Fifteenth Issue! Slaughter Pirates

Welcome to the fifteenth issue of the FLAME TREE PRESS NEWSLETTER! We've got some amazing stories for you to get cozy and read in our flash fiction section! Thank you to everybody who took part and submitted their wonderful tales to us, we're sorry that there could only be two final selections. The themes for last month were Slaughter House and Space Pirates!

This month's newsletter features:

  • Original Sci-Fi Flash Fiction: Stella Flare in the Crosshairs of Apocalypse by E J Delaney
  • Original Horror Flash Fiction: Skin Deep by Linda J. Marshall
  • FLAME TREE PRESS - January Releases


Original Science Fiction Story

Stella Flare in the Crosshairs of Apocalypse

E J Delaney 

The ship on screen darts away. We give chase. There’s more to this story but for now it’s enough to be out here among the comets and dust clouds, in the ocean of stars.

It’s enough to have scented blood.


We pirates have but one creed: the universe is made of booty.

But there are subsets. Make a name for yourself, is one. Be the Captain Slaughter of tomorrow.

Every buccaneer knows of Captain Slaughter; how he plundered the Spiral Galaxies and sent ill-gotten gains through a wormhole in space-time, addressed to his future self.

How he died before collecting.

To Slaughter, we toast today. To Slaughter’s last bequest!

Because Captain Slaughter left a treasure map in his eyepatch.

Now, making a name for yourself is one thing. Mine is Herring, and I’m not without a certain notoriety. But there’s a second rule: don’t be outwitted by ten-year-old girls.

A sexist remark, you might think, but practical. Because there is a ten-year-old girl and she’s had the better of us more times than I can count.

Her name is Stella Flare.


“It’s a map of the Spiral Galaxies,” the man in the hologram says. This is Stella Flare’s uncle, and he’s frowning at a projection of the galaxies in question. “No sign of any ‘x’, though.”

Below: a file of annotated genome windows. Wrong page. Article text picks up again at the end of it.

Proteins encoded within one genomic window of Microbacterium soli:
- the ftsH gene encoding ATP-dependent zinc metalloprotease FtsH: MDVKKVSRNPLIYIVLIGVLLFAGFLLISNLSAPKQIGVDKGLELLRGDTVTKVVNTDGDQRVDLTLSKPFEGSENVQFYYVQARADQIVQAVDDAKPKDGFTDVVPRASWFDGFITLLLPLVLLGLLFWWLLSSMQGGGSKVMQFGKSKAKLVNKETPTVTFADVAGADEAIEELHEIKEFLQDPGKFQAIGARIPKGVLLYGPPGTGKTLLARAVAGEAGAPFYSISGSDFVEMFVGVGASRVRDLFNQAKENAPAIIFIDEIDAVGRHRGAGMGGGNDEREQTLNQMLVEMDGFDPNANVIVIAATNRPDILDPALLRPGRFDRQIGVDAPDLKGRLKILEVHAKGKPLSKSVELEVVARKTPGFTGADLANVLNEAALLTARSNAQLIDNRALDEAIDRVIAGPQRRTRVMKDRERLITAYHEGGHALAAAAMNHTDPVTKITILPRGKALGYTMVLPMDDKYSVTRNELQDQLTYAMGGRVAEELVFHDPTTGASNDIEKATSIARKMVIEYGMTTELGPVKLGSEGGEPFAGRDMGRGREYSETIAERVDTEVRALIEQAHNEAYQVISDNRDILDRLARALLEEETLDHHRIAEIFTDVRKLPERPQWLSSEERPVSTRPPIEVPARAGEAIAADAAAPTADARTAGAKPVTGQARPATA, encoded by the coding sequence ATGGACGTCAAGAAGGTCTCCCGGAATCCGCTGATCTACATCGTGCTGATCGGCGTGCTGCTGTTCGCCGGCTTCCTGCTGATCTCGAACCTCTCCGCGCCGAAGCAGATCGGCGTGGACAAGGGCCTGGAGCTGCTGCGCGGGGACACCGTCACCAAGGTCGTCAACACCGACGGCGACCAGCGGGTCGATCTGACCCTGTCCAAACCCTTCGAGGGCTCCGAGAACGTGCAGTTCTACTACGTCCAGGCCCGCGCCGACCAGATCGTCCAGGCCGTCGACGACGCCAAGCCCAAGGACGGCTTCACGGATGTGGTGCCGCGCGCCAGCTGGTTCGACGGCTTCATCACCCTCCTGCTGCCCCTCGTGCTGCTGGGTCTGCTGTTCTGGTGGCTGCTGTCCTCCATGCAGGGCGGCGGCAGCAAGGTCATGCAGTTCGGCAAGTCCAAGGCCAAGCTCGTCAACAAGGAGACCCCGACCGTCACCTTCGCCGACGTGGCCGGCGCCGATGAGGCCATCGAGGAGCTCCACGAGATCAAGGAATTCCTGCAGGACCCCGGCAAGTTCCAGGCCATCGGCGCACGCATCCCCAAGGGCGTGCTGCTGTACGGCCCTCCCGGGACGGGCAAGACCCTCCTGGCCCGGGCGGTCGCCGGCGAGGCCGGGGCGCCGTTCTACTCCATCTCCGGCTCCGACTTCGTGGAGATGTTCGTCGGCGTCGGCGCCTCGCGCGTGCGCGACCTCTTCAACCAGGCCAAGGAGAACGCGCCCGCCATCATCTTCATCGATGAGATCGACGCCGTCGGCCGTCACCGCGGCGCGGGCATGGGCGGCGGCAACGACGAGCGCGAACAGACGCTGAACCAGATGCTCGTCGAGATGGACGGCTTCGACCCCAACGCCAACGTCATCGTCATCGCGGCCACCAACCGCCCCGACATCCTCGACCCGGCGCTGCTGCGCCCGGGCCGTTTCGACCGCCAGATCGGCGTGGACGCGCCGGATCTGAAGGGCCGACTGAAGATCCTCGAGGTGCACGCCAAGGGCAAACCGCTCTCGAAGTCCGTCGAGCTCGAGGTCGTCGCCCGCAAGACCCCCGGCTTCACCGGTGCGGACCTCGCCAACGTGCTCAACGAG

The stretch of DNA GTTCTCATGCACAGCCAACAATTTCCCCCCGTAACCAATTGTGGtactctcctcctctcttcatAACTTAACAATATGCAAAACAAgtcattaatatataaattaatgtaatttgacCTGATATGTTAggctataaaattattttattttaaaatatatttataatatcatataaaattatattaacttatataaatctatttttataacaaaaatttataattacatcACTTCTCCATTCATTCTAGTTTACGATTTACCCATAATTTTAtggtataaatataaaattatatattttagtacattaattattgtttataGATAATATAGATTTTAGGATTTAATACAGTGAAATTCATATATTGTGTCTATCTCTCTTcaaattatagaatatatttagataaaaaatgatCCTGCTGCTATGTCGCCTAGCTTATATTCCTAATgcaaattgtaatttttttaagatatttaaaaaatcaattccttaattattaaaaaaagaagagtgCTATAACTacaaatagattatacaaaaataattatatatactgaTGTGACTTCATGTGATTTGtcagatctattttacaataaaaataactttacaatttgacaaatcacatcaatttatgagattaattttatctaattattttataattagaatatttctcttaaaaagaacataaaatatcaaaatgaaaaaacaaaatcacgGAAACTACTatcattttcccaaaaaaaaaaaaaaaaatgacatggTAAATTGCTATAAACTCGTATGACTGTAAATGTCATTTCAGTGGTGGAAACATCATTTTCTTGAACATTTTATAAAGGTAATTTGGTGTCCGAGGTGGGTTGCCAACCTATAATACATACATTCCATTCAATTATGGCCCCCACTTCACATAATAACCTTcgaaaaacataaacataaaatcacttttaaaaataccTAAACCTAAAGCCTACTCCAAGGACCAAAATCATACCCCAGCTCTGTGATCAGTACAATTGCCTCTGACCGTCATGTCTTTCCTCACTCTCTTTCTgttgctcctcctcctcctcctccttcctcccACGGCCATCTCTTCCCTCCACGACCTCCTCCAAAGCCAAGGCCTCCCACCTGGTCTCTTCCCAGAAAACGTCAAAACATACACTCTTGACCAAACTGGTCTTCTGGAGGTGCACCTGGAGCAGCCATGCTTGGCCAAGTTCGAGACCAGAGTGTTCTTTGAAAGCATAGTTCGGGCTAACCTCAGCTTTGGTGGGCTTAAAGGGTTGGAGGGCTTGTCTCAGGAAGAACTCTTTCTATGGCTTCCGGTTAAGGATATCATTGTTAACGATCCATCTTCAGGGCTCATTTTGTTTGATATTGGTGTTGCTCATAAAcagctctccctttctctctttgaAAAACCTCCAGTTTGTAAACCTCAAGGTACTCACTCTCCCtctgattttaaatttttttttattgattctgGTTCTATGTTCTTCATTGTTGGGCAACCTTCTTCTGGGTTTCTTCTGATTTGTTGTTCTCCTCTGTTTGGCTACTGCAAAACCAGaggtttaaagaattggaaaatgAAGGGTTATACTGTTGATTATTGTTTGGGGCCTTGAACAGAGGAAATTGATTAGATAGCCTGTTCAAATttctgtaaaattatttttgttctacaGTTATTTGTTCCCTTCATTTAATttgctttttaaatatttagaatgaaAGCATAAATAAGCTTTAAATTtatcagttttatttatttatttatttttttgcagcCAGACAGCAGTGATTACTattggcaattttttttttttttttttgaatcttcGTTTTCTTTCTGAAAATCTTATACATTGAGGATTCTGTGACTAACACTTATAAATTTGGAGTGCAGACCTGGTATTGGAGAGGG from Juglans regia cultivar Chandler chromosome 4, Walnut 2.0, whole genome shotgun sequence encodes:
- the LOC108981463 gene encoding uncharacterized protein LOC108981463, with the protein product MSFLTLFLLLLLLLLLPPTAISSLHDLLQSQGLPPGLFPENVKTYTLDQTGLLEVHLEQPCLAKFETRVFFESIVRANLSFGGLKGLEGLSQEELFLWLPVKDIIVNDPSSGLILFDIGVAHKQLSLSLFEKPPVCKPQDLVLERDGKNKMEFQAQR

Like the wily old sea porpoise I am, I sewed video relays into the fabric of Captain Slaughter’s eyepatch. Yes, Stella Flare stole it, but I let it be stolen. Now we’re listening in while she and her uncle solve Captain Slaughter’s riddle for us.

Stella Flare is going to lead us to the treasure!

“That’s okay,” a voice replies. I can’t see her but it’s the voice of a ten-year-old girl with too much sass and a space-black birthmark on her cheek. She says:

“The riddle tells us everything we need.”

“It does?”

“Yes. You see that bit about the crosshairs of apocalypse? That means the Apocalypse Planetary System. You know? Famine; War; Pestilence; Death.”

The map zooms until it shows a white dwarf star orbited by four barren planets. It’s an old part of space, pallid in the dying light. But like her uncle said, there’s no ‘x’ in the hologram; just Captain Slaughter’s instructions scrawled mocking upon the dusty backdrop:


s°laughter’s last bequest
x marks the spot
buried treasure, me hearties
in the crosshairs of apocalypse
hoist and rejoice!
by the stars, jolly roger
such spoils for the asking
where bones mark the cloth


“There’s a glitch,” the man says. “Look, there: in ‘Slaughter’, between the ‘S’ and the ‘l’.”

The whole picture moves as Stella Flare shakes her head. She is, of course, wearing the eyepatch.

“That’s no glitch, Uncle Ray. It’s punctuation! According to my research, the fearsome Captain Slaughter was actually Captain S. Laughter. Sylvester, I believe. Or Sly to his friends.”

I signal Helmsman Ramson and we glide forward, picking up speed. Soon we’ll be within firing range.

“And this Laughter character, he thought it was funny to leave a map with no details?”

“There are details. The four planets. Crosshairs. The bones of the Jolly Roger. Don’t you see?”


“Oh, Uncle Ray. It’s simple. Think of Famine and Pestilence as a brace, and the same with War and Death.” Two yellow lines appear on the map, each connecting a pair of planets. “The dwarf star is the skull and those are the crossbones.”

“But they don’t cross.”

“Oh, but they do. Every ten-point-four years the planetary rotations line up just right. See?”

The map speeds into a time-lapse frenzy. After a while, all four planets dip below the notional horizon and the beams intersect.

That’s what tethers the wormhole. That’s where—and when—the treasure will show up.”

And with that a hatred spreads through me, warm like rum.

“Mr Sung,” I growl. “Mr Chi, First Mate Turşu, detach and encircle. Gunner Onion, fire at will.”